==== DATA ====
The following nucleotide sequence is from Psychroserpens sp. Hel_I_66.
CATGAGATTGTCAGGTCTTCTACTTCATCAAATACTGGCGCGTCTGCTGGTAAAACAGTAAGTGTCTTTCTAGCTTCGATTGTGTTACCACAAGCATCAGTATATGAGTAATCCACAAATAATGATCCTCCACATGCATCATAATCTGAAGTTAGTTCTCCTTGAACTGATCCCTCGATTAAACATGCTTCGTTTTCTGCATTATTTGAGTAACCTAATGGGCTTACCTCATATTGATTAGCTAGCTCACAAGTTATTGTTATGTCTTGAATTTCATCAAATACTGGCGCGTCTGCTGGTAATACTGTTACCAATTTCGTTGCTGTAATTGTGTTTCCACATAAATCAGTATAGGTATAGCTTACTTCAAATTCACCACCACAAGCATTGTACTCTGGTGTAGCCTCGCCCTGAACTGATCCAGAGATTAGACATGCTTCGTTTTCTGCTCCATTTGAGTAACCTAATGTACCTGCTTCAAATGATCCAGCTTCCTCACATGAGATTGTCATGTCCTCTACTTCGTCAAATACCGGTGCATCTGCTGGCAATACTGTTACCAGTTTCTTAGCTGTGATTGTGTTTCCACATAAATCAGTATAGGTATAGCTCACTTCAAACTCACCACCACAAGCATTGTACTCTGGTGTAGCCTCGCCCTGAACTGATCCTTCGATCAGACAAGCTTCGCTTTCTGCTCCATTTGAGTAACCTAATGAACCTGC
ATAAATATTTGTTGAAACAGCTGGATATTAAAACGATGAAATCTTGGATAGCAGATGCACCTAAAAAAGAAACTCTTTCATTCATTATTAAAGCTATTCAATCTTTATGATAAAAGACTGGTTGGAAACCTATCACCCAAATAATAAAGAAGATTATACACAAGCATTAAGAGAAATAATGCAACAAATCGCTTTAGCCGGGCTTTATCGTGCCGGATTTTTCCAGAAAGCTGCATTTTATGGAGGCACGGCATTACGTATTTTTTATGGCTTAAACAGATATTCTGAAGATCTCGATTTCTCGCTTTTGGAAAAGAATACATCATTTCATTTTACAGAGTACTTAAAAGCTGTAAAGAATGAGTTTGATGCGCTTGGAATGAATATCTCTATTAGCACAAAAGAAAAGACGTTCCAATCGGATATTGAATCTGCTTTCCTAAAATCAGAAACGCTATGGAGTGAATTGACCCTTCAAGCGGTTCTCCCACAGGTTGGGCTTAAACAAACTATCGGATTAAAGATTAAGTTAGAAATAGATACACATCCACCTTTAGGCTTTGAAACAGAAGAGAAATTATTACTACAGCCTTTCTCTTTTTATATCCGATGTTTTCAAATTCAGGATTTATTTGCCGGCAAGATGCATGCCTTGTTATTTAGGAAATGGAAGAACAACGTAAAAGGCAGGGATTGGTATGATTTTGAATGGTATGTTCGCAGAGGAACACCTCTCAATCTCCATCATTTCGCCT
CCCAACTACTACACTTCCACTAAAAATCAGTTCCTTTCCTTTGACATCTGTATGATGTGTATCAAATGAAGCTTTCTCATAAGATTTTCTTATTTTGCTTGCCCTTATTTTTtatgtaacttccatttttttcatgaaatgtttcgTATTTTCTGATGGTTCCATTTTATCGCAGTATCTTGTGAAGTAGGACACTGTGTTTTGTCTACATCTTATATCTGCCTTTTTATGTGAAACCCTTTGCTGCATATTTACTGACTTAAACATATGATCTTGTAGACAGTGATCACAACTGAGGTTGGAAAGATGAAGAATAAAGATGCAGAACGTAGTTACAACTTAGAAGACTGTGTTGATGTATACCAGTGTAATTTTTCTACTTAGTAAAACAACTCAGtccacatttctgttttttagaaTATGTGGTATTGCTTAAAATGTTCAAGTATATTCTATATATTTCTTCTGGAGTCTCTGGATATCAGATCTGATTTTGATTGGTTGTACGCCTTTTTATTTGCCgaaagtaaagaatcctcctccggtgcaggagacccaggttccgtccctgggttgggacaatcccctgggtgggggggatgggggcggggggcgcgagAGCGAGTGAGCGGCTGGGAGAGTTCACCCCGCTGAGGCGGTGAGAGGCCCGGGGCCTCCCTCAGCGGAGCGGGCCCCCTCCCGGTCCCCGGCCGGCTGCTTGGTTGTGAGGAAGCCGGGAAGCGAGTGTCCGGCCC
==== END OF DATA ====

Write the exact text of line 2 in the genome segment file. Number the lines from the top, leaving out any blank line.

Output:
CATGAGATTGTCAGGTCTTCTACTTCATCAAATACTGGCGCGTCTGCTGGTAAAACAGTAAGTGTCTTTCTAGCTTCGATTGTGTTACCACAAGCATCAGTATATGAGTAATCCACAAATAATGATCCTCCACATGCATCATAATCTGAAGTTAGTTCTCCTTGAACTGATCCCTCGATTAAACATGCTTCGTTTTCTGCATTATTTGAGTAACCTAATGGGCTTACCTCATATTGATTAGCTAGCTCACAAGTTATTGTTATGTCTTGAATTTCATCAAATACTGGCGCGTCTGCTGGTAATACTGTTACCAATTTCGTTGCTGTAATTGTGTTTCCACATAAATCAGTATAGGTATAGCTTACTTCAAATTCACCACCACAAGCATTGTACTCTGGTGTAGCCTCGCCCTGAACTGATCCAGAGATTAGACATGCTTCGTTTTCTGCTCCATTTGAGTAACCTAATGTACCTGCTTCAAATGATCCAGCTTCCTCACATGAGATTGTCATGTCCTCTACTTCGTCAAATACCGGTGCATCTGCTGGCAATACTGTTACCAGTTTCTTAGCTGTGATTGTGTTTCCACATAAATCAGTATAGGTATAGCTCACTTCAAACTCACCACCACAAGCATTGTACTCTGGTGTAGCCTCGCCCTGAACTGATCCTTCGATCAGACAAGCTTCGCTTTCTGCTCCATTTGAGTAACCTAATGAACCTGC